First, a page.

7. Hotel rooms are part of the travel experience for me. I've always heard that you should pay as little as possible for your hotel room because it is "only the place where you sleep". I've found, however, that if I pay a little bit more, I can get a whole experience. The Hyatt Regency Maui, for example, had animals on the property! I also loved my stay at Hilton's Waldorf Astoria also near Maui. With free food options and a huge property, we never had to leave; there was something new to discover around every corner!

8. Getting lost can be super fun! It's exciting when you don't know what you will find next.

One of my favorite experiences in NYC was staying in Chinatown, grabbing coffee and a smoothie for breakfast, and just meandering our way slowly to our lunch spot. We were able to people watch in the park, check out street art, pop into any store that caught our eye, and take in fresh smog. (Well, you can't have everything in the city!) Anyway, through this experience of having so little planned, I learned more about the city we were visiting, got a great chance to relax and just take in the city for what it was, and spent some quality time with my husband. What could be better?

9. And while not having a plan is wonderful, sometimes plans can make an experience more enjoyable. When you are with a group, I recommend always starting with a flexible plan and going from there. If you break your itinerary, that's cool, but if you go without a plan, you probably won't have a great trip. You'll leave wondering what you did while you were there! 

Example 1: going to NYC with my husband's parents, aunt, and uncle. At first, all went well. We saw things. But then we started talking and lingering. At restaurants. In the hotel room. Just everywhere. We couldn't decide what we wanted to do or see next. Well, why are you traveling if not to see the place where you are visiting? We could have family time at home, right? (Granted, not everyone is as lucky as we are!)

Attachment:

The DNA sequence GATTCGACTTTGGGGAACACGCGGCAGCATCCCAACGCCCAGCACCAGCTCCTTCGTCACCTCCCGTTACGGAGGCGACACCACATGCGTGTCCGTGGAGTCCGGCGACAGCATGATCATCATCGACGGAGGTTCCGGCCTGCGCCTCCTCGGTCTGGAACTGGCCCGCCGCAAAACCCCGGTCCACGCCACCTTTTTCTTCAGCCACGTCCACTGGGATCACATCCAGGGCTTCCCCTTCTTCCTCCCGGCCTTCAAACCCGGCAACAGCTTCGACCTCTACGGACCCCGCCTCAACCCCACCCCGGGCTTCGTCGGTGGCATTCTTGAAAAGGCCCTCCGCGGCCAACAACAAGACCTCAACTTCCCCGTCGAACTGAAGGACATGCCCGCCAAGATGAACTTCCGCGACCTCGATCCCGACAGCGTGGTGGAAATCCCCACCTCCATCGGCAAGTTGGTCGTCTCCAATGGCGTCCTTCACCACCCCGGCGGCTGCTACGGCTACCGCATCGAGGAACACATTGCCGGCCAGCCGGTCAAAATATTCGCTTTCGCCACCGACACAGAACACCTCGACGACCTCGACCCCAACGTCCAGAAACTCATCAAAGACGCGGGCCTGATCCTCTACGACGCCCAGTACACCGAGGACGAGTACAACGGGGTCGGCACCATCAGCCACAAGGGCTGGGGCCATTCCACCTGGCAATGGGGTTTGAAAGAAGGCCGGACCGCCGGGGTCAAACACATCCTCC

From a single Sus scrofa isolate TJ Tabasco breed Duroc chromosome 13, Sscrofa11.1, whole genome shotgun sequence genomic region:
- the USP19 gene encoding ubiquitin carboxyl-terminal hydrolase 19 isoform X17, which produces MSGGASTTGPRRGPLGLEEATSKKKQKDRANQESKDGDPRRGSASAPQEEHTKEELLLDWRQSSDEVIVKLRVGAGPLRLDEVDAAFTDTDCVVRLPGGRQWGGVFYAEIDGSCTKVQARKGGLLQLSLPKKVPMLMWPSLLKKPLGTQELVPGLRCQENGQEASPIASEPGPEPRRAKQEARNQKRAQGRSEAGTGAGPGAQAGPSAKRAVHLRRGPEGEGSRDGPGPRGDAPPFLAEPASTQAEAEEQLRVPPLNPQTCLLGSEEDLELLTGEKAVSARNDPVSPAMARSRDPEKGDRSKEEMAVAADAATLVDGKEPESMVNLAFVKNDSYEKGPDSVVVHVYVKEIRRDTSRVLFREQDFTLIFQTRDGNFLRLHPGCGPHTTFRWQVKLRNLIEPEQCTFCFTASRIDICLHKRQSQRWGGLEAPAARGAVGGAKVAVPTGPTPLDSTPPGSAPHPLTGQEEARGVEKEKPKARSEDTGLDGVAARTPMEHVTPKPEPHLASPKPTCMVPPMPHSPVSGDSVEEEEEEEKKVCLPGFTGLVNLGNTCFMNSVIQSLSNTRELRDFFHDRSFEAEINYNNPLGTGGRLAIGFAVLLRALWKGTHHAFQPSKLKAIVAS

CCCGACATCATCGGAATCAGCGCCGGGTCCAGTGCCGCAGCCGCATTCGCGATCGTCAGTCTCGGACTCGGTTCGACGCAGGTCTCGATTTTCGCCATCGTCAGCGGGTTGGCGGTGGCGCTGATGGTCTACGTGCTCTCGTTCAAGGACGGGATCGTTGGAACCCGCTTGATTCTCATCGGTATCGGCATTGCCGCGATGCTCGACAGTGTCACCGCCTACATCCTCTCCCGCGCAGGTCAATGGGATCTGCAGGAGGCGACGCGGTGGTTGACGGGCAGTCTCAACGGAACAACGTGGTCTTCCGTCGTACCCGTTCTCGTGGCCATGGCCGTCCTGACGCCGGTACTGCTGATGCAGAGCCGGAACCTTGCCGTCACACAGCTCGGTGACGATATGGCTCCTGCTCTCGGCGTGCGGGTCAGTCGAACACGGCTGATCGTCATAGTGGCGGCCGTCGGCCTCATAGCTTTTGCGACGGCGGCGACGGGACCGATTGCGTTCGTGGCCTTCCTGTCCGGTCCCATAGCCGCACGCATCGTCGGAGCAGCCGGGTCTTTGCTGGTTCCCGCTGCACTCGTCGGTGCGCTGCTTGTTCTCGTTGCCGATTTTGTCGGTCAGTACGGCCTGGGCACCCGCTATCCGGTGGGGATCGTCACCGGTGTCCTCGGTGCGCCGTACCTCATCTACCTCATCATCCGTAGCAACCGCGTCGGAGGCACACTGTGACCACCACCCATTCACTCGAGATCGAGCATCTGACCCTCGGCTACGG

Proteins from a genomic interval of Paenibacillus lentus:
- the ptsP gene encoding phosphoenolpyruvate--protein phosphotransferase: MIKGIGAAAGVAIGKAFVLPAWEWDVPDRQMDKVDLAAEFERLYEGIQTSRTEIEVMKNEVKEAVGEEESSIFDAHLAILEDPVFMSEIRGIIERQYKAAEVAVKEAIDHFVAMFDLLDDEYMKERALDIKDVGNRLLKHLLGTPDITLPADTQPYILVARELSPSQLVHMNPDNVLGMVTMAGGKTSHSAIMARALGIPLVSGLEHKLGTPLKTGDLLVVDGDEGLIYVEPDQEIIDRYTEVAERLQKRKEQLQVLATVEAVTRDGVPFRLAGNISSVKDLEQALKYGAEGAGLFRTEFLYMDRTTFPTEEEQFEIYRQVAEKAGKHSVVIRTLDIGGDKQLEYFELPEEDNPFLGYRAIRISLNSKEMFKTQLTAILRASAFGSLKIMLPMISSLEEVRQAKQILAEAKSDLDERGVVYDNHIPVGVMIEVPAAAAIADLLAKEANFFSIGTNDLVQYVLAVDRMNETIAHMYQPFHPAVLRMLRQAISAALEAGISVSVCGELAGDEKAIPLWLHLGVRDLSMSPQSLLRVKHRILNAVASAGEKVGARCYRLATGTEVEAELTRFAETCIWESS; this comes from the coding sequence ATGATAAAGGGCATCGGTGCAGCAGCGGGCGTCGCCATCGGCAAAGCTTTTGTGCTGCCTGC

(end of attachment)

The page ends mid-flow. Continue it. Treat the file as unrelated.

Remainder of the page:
Example 2: going to NYC with friends AND a plan. Friends would linger and talk, but having seen the plans knew when it was time to leave if they wanted to do things on the list.

Another thing worth mentioning – if you don't get friends/family involved in the planning process, they will be less invested in following the plan. Some people just don't like planning and that's ok, but you may have to encourage, sell your next destination to them, or go without them. Obviously, what you do will depend entirely on your goals. If your goal is to spend time with people? Do it. You can come back to your destination later. If your goal is to see the place, do it! Don't let anyone hold you back!

10. You can come back at a later date. Sometimes you aren't feeling up to speed and you want to travel slowly. Don't worry about your itinerary and plans (unless you've invested money in them!). Just relax and enjoy the destination. And if you see something you want to do that isn't on your itinerary, do it! Check out the flea market, the farmer's market, the festival, the pop-up art show! You can do the rest another time. Do what will bring you the most joy, live in the moment, and don't worry about the itinerary.

*11. Don't pre-judge people or a culture. Get out and see the world for yourself. You will be surprised at how kind others are. <3.

I think this list went from things specific to me to generic travel lessons, but I hope it was helpful and encouraging to see just how much you can learn about yourself through travel and how those lessons can be both crazy-specific to an individual and also incredibly generic to the world.

Have you ever learned something surprising through travel about yourself or the world? Share! I'd love to hear!